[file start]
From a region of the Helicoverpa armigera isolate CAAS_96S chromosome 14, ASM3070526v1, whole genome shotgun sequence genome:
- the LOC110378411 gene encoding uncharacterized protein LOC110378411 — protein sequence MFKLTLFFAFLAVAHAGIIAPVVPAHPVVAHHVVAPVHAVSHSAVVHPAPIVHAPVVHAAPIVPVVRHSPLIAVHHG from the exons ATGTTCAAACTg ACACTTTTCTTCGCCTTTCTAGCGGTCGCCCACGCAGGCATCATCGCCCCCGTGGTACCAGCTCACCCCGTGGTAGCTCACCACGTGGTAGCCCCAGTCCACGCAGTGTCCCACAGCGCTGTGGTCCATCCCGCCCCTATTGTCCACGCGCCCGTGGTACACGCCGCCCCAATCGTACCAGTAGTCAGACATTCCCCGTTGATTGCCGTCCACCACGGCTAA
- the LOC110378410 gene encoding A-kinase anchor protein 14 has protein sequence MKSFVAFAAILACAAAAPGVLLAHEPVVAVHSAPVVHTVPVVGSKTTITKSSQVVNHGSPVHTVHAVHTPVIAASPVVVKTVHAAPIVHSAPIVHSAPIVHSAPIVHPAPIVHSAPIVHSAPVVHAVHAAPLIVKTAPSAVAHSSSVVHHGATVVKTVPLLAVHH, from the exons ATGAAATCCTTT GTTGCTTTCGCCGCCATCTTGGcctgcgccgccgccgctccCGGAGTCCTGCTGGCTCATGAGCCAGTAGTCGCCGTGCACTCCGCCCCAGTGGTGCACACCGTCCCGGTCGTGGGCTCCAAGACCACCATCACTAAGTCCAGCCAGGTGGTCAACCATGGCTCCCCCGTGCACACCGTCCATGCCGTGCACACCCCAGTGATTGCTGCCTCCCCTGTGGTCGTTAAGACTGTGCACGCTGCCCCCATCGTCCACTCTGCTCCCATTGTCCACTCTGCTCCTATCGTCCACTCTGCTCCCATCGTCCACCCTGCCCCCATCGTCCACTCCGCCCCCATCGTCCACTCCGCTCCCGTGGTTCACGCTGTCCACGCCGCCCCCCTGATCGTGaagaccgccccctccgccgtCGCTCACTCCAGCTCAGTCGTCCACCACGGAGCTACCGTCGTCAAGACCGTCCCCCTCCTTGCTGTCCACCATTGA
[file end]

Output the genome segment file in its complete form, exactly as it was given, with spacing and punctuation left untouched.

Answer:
From a region of the Helicoverpa armigera isolate CAAS_96S chromosome 14, ASM3070526v1, whole genome shotgun sequence genome:
- the LOC110378411 gene encoding uncharacterized protein LOC110378411 — protein sequence MFKLTLFFAFLAVAHAGIIAPVVPAHPVVAHHVVAPVHAVSHSAVVHPAPIVHAPVVHAAPIVPVVRHSPLIAVHHG from the exons ATGTTCAAACTg ACACTTTTCTTCGCCTTTCTAGCGGTCGCCCACGCAGGCATCATCGCCCCCGTGGTACCAGCTCACCCCGTGGTAGCTCACCACGTGGTAGCCCCAGTCCACGCAGTGTCCCACAGCGCTGTGGTCCATCCCGCCCCTATTGTCCACGCGCCCGTGGTACACGCCGCCCCAATCGTACCAGTAGTCAGACATTCCCCGTTGATTGCCGTCCACCACGGCTAA
- the LOC110378410 gene encoding A-kinase anchor protein 14 has protein sequence MKSFVAFAAILACAAAAPGVLLAHEPVVAVHSAPVVHTVPVVGSKTTITKSSQVVNHGSPVHTVHAVHTPVIAASPVVVKTVHAAPIVHSAPIVHSAPIVHSAPIVHPAPIVHSAPIVHSAPVVHAVHAAPLIVKTAPSAVAHSSSVVHHGATVVKTVPLLAVHH, from the exons ATGAAATCCTTT GTTGCTTTCGCCGCCATCTTGGcctgcgccgccgccgctccCGGAGTCCTGCTGGCTCATGAGCCAGTAGTCGCCGTGCACTCCGCCCCAGTGGTGCACACCGTCCCGGTCGTGGGCTCCAAGACCACCATCACTAAGTCCAGCCAGGTGGTCAACCATGGCTCCCCCGTGCACACCGTCCATGCCGTGCACACCCCAGTGATTGCTGCCTCCCCTGTGGTCGTTAAGACTGTGCACGCTGCCCCCATCGTCCACTCTGCTCCCATTGTCCACTCTGCTCCTATCGTCCACTCTGCTCCCATCGTCCACCCTGCCCCCATCGTCCACTCCGCCCCCATCGTCCACTCCGCTCCCGTGGTTCACGCTGTCCACGCCGCCCCCCTGATCGTGaagaccgccccctccgccgtCGCTCACTCCAGCTCAGTCGTCCACCACGGAGCTACCGTCGTCAAGACCGTCCCCCTCCTTGCTGTCCACCATTGA